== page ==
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Lessons of Radio Row at the ACM Awards

How do you bring a parade of artists past a row of radio DJs in a pandemic?

Artist Lindsay Ell visits with a station virtually.
Artist Lindsay Ell visits with a station virtually.

Steve Kirsch is president of Silver Lake Audio, which produces multi-station radio remotes including renting the equipment and providing tech support. This interview is from the 2021 Radio World ebook “Remote Radio Phase II: What We’ve Learned During a Pandemic.”

RW: How did the pandemic change workflow for you and your clients? 

Steve Kirsch of Silver Lake Audio
Steve Kirsch

Steve Kirsch: A lot of my smaller clients called in March 2020 as they were beginning to figure out how to have their morning show do their thing from their house. “Look, I’d like to rent a Comrex. We’re going to feed the audio back to the studio, but they’re not going to be there.” 

At the beginning they’d say, “Well, we need this for two weeks.” You remember? It seems crazy now to think about, but in the beginning we thought all this would be over. In March last year, you had [events] on the books for June that you knew were still going to happen. “By then, we’ll have this all sorted out.” 

A year later I had some clients who still have the equipment. I said, “Look, just keep this stuff until the pandemic’s over.” We shut the meter off, they’re not renting it any longer. They’re just borrowing it at this point. 

We were supposed to do a job in April 2020 for the Academy of Country Music Awards. They kicked that down the road from April to September, and they moved the venue from Las Vegas to Nashville; but they still wanted to do this radio multi-station broadcast. 

Now in a typical year, we would build a booth for each radio station on the floor of the convention center or wherever they were basing the show. We would set up the equipment in every booth, and the DJs would just show up and sit in the booth. We’d have a small crew. We’d show the guys how to use the equipment that we put out there; and then the artists, Luke Bryan, Lady Antebellum, would move through from one booth to another.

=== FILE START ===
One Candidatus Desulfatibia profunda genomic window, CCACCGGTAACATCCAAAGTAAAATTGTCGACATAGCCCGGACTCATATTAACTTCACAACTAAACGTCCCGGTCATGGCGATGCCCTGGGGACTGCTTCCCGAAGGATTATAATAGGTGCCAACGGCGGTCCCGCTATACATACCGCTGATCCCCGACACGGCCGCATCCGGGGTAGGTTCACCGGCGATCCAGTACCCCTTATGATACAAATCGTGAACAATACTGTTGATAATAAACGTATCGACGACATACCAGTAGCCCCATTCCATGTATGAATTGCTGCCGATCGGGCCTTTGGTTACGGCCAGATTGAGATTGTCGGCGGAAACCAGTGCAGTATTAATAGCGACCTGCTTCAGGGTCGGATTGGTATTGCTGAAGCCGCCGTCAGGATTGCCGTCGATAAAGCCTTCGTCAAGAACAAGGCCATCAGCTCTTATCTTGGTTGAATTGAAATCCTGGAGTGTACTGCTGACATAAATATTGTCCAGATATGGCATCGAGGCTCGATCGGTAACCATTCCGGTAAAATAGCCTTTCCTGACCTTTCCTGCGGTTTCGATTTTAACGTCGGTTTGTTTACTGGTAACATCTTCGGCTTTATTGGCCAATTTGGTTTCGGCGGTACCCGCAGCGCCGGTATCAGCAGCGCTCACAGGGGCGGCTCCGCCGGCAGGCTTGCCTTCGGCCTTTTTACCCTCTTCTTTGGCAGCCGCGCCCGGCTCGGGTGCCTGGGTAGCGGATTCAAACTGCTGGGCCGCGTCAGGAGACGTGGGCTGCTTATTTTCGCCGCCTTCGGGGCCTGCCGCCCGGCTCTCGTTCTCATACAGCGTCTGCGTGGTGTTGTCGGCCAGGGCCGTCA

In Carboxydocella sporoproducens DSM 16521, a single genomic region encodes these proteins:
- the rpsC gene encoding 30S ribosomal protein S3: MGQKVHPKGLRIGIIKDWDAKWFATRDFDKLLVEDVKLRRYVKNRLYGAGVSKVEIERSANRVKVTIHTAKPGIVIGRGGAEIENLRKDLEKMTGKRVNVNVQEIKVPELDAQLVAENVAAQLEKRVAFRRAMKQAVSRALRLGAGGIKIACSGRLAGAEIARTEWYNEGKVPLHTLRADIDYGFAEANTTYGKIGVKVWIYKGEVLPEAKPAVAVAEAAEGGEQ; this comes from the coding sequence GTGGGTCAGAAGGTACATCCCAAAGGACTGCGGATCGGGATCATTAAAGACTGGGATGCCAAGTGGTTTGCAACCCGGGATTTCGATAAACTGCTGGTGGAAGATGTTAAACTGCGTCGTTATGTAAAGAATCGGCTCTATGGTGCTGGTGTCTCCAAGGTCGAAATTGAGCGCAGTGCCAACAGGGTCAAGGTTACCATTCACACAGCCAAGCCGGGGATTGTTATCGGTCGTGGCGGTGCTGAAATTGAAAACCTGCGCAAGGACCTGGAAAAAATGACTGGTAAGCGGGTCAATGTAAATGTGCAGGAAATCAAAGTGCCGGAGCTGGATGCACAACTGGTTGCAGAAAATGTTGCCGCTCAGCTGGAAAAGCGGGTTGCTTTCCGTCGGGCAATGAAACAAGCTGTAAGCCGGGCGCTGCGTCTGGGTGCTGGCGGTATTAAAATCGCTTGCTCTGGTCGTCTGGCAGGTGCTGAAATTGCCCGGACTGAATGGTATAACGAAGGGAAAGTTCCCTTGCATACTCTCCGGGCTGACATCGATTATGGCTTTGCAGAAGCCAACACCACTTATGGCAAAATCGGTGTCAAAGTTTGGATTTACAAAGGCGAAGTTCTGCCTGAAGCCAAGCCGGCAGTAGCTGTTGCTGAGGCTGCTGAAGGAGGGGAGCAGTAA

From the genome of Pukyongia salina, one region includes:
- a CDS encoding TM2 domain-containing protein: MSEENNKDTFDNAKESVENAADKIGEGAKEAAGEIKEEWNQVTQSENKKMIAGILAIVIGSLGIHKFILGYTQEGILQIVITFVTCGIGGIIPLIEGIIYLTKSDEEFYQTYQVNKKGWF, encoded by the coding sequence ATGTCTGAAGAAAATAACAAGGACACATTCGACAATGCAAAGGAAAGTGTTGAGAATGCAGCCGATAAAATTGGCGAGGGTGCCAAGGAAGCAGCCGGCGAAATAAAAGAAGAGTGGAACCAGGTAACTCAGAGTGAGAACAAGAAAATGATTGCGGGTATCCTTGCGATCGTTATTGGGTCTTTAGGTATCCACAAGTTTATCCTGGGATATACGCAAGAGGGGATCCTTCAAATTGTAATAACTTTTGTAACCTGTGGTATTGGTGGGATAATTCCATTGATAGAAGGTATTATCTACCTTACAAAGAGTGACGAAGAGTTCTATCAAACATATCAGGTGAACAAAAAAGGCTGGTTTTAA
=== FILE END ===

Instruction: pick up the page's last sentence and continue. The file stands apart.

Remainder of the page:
So keeping that format in mind, [the ACM] decided that they were going to go ahead and do this virtually last fall. They decided that as opposed to having the talent from the radio stations fly in, they would set up video monitors in each booth. The artists would move through the booth, but they would look at a video screen, and they would see the DJ back in their home studio. So they came to us and said, “How are we going to do this?”

By September, everybody was familiar with doing Zoom calls and Microsoft meetings. Whatever platform the radio station was accustomed to, we adapted that booth for their format, for their platform. 

We brought in computer monitors and put Focusrite Scarlet sound cards on those things, so you didn’t sound like those CNN interviews where the guy sounds like he’s in a garbage can, using the microphone that’s built into the computer. The Focusrite Scarlet is pro level in and USB out, and they interface with the computer. 

Then we used our regular setup, Mackie 1202s and headphone amps, and interfaced everything into the Zoom call. 

I would say half the stations still wanted Comrex or Tieline audio going back. The Zoom audio is pretty good. We never expected to use the Zoom audio, because most of the things that you’ve seen on TV have sounded so bad. We were surprised with these sound cards and how good the audio with the Zoom call actually was. 

RW: Did it work out well?

Kirsch: It worked great. 

We always provide Sony 7506 headphones as studio monitors for those events; the artist comes in and put the headphones on, they can listen to questions from the studio or whatever. [But] the academy didn’t want that look. 

They knew that the DJs in the studio were going to see the artists. They didn’t want the artists wearing headphones; and they were worried that the women wouldn’t put them on because it would mess up their hair. These are some of the things that we had to deal with. 

We debated going to IFB type earpieces like they use on TV. But then we just ended up looking for the least obtrusive earbuds that we could find, and they really loved those. I don’t know that we’re ever going back to the headphones because even though it’s radio, there’s so much of this stuff gets put on the social media platform now, with video streaming. 

RW: What about hygienic considerations, where you’ve got talent going from booth to booth.

Kirsch: We threw out all of our windscreens. We were using WindTech, they’re like six bucks a windscreen instead of 50 cents that you could get at B&H Photo if you buy 20 of them. We took all our WindTech windscreens off and bought new windscreens with the idea of throwing them out. 

We also bought those earbuds, and used alcohol wipes and put new tips on for the next event. 

We washed down the mics, we put new windscreens on; and we have a Seal-a-Meal heat sealer for bags. We heat sealed these mics, these windscreens and these earbuds in a bag; and we put a label on the outside. We knew the artist lineup so we’d write the artist’s name on the outside of the bag; and when they checked in to do the interviews, we handed them this bag.

Also my guys, in addition to being tested every day, they had to wear a plastic shield as well as a mask to sit in the booth and do the engineering.